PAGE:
Schools and shelters are doing their best to provide humane education and develop curriculum that incorporates social skills. But as parents and neighbors and citizens, we lead the way by modeling empathy regularly and confidently. And while today the recipient of my daughter’s empathy is a spider who now has a permanent home by the nightlight, she is acquiring the tools needed to allow her to make a real difference – for the better – in the life of a lonely or suffering or scared animal or person. Every small act of kindness has the potential to make a world of change.


If you are looking for a place to start, consider a book. These are just a sampling of the many works of literature that can help teach important life lessons:

  • “Not a Used Dog, At All” by Carol Erickson
  • “A Boy and a Jaguar” by Alan Rabinowitz
  • “The Story of Ferdinand” by Munro Leaf
  • “Hey, Little Ant” by Phillip and Hannah Hoose
  • “One Duck” by Hazel Hutchins
  • “The Giving Tree” by Shel Silverstien
  • “Because of Winn-Dixie” by Kate KiCamillo
  • “Black Beauty” by Anna Sewell

Source: Along came a spider, and an important lesson

South Jersey Regional Animal Shelter: A deaf puppy’s inspiring story

Harry Potter, now Cole (center), sits for a photo with Santain 2017 with his canine siblings.

There are all sorts of challenges that shelter animals face when they are vying for the attention of potential adopters. They can’t all be cute puppies or kittens. They may not be wiggly and happy because of the anxiety of being kenneled or caged. They may be diamonds in the rough who need some time to gain some weight or get their fur to shine. Many things can stand in their way.

Such was the case for a gangly American Bulldog pup who was brought into the South Jersey Regional Animal Shelter as a stray back in March of 2017. He was only 4 or 5 months old, which was a huge advantage, but he was deaf and had not been trained in any way. These are HUGE red flags for adopters, making his future very uncertain. Even at his age, rescues for deaf dogs are very difficult to get into because of volume and the time needed to train these special-needs dogs.

For this particular puppy though, his handicap is what attracted the man who would turn his world around. Chris Hannah, a music teacher from Mennies Elementary School in Vineland, would just be starting his search for a new companion to bring a little joy into his life when, at the same time, “Harry Potter” found himself in the clutches of an animal control officer and wound up at the shelter. Chris pulled up our website, clicked on the adoptable dogs section and found the perfect match on his very first search! It so happens that Chris is very involved in the life of his nephew (the two-legged kind), who also is deaf, and knew the minute he saw the puppy online that fate was calling.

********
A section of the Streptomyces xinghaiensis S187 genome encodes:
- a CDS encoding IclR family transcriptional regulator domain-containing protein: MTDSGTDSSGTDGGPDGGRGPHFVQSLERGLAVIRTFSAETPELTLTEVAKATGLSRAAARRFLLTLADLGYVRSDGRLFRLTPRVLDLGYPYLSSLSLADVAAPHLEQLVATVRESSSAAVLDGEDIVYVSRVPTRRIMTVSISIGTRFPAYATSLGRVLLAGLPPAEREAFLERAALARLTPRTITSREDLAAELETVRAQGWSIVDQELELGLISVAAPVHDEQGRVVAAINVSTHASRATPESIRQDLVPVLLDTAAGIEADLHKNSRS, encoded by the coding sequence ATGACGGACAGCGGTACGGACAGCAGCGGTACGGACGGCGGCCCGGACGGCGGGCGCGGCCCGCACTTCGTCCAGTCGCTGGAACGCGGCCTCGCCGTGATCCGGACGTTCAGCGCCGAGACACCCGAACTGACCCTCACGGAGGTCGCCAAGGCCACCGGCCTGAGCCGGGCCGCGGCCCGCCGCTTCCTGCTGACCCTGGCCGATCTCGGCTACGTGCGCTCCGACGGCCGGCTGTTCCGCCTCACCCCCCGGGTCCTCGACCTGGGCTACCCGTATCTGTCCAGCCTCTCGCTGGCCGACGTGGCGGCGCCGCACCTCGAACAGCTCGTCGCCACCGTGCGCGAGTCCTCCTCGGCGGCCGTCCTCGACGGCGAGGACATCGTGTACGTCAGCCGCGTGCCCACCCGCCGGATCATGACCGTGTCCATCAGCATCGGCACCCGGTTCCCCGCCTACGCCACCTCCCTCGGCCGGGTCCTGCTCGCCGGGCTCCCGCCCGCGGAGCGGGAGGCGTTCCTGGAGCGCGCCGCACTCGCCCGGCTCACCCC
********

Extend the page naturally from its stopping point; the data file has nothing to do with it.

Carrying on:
Fast forward one year, the renamed “Cole” has become a mascot of sorts, attending many school events and now becoming involved in the Read Across America program at Mennies. The kids in second through fifth grades have come up with their own story, “Captain Cochlear & Maestro Mutt,” about Chris’s nephew and this very lucky dog. It’s a big week as the pup is also taking his Canine Good Citizen test, which is the first step in his quest to become a therapy dog for deaf and hearing-impaired children.

When training Cole, Chris wanted to use American Sign Language so that users of ASL would be able interact with the dog. Some slight alterations were made to make the signals easily readable for the dog. A trainer helped Chris with a remote collar that is used to get Cole to focus on his hands. Apparently Cole is a quick and eager learner, something I’m sure Chris wishes from all his students.


This story is a great reminder that all things are possible. Although we viewed Cole’s deafness as a detriment to finding a home, it turned out to be his lucky charm

On top of all his accomplishments, we have just learned that Cole will be a contestant in our 10th annual Dog Of The Year contest, which kicks off in April. Over the past nine years, this contest has raised more than $130,000 for our shelter animals. It’s a great way for our former shelter dogs and their adopters to support the homeless pets who are in the shelter waiting to find their special person or family.

Source: South Jersey Regional Animal Shelter: A deaf puppy’s inspiring story

Raising a pet: Frustration, joy and sadness


The little “Valentines Litter” has left and my house and now it seems way too quiet. I have an extra half-hour in the morning and at bedtime; no more cleaning up puppy pads, mopping floors, feeding eight excited little mouths, or any of the other responsibilities that come with raising puppies. When you’re a foster parent, letting go can be tough. But when you see the joy of the families who are bringing home their new little bundles of fur, it makes it all worthwhile.

The timing of hosting this litter at my house was perfect, because in the midst of all the hubbub of raising them, we had to let go of one our own. For those of you who read this column regularly, I’m sure I don’t have tell you how traumatic it can be to lose a pet. It was devastating, and quite frankly I was thankful to have the joy and distraction of those beautiful puppies to help ease the pain.